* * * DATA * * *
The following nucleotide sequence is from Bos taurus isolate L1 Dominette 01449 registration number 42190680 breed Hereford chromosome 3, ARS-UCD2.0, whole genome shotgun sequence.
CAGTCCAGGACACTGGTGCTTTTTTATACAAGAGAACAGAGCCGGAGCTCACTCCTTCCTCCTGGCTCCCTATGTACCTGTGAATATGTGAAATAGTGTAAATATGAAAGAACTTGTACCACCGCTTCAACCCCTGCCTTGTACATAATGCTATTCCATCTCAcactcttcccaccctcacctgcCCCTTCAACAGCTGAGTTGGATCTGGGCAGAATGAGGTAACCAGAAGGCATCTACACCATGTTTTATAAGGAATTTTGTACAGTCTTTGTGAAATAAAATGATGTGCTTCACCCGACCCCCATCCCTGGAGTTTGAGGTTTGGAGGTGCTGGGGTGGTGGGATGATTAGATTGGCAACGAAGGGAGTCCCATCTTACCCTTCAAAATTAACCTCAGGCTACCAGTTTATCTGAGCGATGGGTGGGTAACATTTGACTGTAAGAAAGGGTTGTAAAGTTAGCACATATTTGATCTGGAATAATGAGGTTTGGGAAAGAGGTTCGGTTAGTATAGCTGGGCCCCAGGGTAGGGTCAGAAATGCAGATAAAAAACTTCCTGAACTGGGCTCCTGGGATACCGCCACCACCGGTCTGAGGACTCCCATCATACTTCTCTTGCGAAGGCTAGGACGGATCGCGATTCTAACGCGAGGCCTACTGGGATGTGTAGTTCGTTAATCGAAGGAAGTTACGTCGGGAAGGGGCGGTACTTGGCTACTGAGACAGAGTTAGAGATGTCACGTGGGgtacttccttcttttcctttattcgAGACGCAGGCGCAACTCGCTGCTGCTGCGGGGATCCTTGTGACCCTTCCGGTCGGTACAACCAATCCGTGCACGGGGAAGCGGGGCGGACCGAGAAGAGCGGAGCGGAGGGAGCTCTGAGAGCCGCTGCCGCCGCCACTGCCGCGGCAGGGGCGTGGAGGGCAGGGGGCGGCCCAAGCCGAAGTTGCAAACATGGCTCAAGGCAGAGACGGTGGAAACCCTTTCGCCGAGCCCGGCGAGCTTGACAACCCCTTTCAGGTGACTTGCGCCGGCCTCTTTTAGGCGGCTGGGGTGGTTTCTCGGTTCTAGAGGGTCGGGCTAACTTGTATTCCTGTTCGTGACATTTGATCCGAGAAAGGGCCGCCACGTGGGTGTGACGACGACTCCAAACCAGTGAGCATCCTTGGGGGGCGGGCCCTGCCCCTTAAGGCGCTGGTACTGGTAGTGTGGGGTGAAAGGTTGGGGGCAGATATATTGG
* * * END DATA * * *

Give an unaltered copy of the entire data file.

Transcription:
The following nucleotide sequence is from Bos taurus isolate L1 Dominette 01449 registration number 42190680 breed Hereford chromosome 3, ARS-UCD2.0, whole genome shotgun sequence.
CAGTCCAGGACACTGGTGCTTTTTTATACAAGAGAACAGAGCCGGAGCTCACTCCTTCCTCCTGGCTCCCTATGTACCTGTGAATATGTGAAATAGTGTAAATATGAAAGAACTTGTACCACCGCTTCAACCCCTGCCTTGTACATAATGCTATTCCATCTCAcactcttcccaccctcacctgcCCCTTCAACAGCTGAGTTGGATCTGGGCAGAATGAGGTAACCAGAAGGCATCTACACCATGTTTTATAAGGAATTTTGTACAGTCTTTGTGAAATAAAATGATGTGCTTCACCCGACCCCCATCCCTGGAGTTTGAGGTTTGGAGGTGCTGGGGTGGTGGGATGATTAGATTGGCAACGAAGGGAGTCCCATCTTACCCTTCAAAATTAACCTCAGGCTACCAGTTTATCTGAGCGATGGGTGGGTAACATTTGACTGTAAGAAAGGGTTGTAAAGTTAGCACATATTTGATCTGGAATAATGAGGTTTGGGAAAGAGGTTCGGTTAGTATAGCTGGGCCCCAGGGTAGGGTCAGAAATGCAGATAAAAAACTTCCTGAACTGGGCTCCTGGGATACCGCCACCACCGGTCTGAGGACTCCCATCATACTTCTCTTGCGAAGGCTAGGACGGATCGCGATTCTAACGCGAGGCCTACTGGGATGTGTAGTTCGTTAATCGAAGGAAGTTACGTCGGGAAGGGGCGGTACTTGGCTACTGAGACAGAGTTAGAGATGTCACGTGGGgtacttccttcttttcctttattcgAGACGCAGGCGCAACTCGCTGCTGCTGCGGGGATCCTTGTGACCCTTCCGGTCGGTACAACCAATCCGTGCACGGGGAAGCGGGGCGGACCGAGAAGAGCGGAGCGGAGGGAGCTCTGAGAGCCGCTGCCGCCGCCACTGCCGCGGCAGGGGCGTGGAGGGCAGGGGGCGGCCCAAGCCGAAGTTGCAAACATGGCTCAAGGCAGAGACGGTGGAAACCCTTTCGCCGAGCCCGGCGAGCTTGACAACCCCTTTCAGGTGACTTGCGCCGGCCTCTTTTAGGCGGCTGGGGTGGTTTCTCGGTTCTAGAGGGTCGGGCTAACTTGTATTCCTGTTCGTGACATTTGATCCGAGAAAGGGCCGCCACGTGGGTGTGACGACGACTCCAAACCAGTGAGCATCCTTGGGGGGCGGGCCCTGCCCCTTAAGGCGCTGGTACTGGTAGTGTGGGGTGAAAGGTTGGGGGCAGATATATTGG